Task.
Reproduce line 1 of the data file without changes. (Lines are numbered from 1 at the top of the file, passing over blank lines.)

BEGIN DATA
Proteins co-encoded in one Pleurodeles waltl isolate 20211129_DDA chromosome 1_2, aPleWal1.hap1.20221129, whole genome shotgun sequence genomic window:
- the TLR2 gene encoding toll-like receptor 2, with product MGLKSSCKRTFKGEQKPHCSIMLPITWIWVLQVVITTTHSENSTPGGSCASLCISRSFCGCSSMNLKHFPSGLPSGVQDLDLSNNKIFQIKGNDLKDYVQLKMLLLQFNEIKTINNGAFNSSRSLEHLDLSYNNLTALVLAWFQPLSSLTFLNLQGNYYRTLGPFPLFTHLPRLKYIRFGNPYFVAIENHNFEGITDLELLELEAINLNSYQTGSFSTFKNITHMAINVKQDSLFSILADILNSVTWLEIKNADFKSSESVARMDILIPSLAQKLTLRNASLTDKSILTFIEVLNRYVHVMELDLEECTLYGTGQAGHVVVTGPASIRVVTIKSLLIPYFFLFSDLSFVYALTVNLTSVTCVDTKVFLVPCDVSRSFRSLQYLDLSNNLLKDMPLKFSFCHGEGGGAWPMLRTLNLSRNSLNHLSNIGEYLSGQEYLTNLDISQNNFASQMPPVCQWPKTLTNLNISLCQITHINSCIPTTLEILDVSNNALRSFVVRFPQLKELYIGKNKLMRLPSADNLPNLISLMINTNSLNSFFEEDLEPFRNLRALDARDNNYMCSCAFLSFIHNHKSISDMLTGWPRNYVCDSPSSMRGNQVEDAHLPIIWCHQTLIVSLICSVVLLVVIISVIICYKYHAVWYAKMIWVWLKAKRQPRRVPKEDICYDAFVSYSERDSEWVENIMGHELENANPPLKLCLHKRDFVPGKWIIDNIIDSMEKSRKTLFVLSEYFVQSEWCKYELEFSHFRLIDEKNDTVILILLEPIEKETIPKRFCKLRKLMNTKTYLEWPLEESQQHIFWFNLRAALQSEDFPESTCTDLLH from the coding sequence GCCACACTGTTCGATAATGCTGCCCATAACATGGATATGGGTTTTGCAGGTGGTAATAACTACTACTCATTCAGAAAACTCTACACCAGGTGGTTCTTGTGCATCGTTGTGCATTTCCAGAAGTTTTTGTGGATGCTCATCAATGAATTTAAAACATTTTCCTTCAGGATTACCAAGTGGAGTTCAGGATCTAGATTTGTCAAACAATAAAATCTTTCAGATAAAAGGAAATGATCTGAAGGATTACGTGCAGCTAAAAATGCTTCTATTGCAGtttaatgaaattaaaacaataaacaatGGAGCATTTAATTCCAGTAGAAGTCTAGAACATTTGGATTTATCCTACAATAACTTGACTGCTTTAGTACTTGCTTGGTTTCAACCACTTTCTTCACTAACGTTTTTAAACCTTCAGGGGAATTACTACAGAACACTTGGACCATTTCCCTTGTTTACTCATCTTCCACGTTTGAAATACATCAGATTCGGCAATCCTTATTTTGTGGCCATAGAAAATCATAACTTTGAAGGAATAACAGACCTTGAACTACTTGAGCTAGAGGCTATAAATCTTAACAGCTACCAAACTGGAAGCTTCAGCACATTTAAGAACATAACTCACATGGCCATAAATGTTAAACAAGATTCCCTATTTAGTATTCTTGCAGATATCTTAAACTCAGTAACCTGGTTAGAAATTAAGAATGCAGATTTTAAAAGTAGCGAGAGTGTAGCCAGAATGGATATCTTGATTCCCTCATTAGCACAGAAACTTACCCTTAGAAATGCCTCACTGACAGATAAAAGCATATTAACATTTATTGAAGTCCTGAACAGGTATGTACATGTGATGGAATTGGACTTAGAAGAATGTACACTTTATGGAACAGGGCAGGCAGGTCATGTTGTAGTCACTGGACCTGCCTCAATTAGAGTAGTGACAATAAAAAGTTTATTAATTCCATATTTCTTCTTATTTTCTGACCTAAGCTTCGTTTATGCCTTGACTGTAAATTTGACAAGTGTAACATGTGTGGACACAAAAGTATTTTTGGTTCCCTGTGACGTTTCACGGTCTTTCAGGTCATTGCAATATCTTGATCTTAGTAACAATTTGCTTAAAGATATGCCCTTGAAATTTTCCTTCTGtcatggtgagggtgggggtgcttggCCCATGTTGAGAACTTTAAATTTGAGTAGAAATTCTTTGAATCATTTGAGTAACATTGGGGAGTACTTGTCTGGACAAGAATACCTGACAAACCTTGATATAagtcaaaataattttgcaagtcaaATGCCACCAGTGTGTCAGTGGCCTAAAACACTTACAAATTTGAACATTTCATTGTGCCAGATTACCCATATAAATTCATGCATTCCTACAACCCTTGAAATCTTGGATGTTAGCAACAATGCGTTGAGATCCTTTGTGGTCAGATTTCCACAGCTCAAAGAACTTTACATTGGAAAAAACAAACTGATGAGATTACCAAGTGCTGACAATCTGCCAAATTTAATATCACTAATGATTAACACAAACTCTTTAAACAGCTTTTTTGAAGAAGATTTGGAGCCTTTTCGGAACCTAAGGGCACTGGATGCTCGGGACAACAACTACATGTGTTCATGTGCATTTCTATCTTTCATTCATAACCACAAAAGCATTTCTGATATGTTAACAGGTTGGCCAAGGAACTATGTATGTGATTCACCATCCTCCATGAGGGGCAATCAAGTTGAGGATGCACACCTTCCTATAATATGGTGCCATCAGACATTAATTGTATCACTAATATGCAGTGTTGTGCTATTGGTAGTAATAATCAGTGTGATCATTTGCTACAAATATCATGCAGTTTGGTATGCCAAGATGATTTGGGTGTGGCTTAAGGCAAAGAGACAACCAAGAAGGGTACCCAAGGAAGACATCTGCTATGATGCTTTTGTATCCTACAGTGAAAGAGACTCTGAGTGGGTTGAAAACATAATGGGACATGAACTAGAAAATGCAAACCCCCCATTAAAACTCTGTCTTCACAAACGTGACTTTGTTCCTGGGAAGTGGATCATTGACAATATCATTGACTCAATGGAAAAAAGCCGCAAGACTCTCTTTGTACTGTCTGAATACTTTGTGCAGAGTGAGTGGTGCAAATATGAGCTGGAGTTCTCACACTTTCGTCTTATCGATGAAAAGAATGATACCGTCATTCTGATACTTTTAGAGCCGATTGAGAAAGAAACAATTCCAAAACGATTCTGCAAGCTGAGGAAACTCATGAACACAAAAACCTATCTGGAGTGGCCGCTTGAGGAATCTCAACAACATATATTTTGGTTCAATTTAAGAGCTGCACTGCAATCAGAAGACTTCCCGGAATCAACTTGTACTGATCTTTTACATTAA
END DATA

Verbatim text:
Proteins co-encoded in one Pleurodeles waltl isolate 20211129_DDA chromosome 1_2, aPleWal1.hap1.20221129, whole genome shotgun sequence genomic window: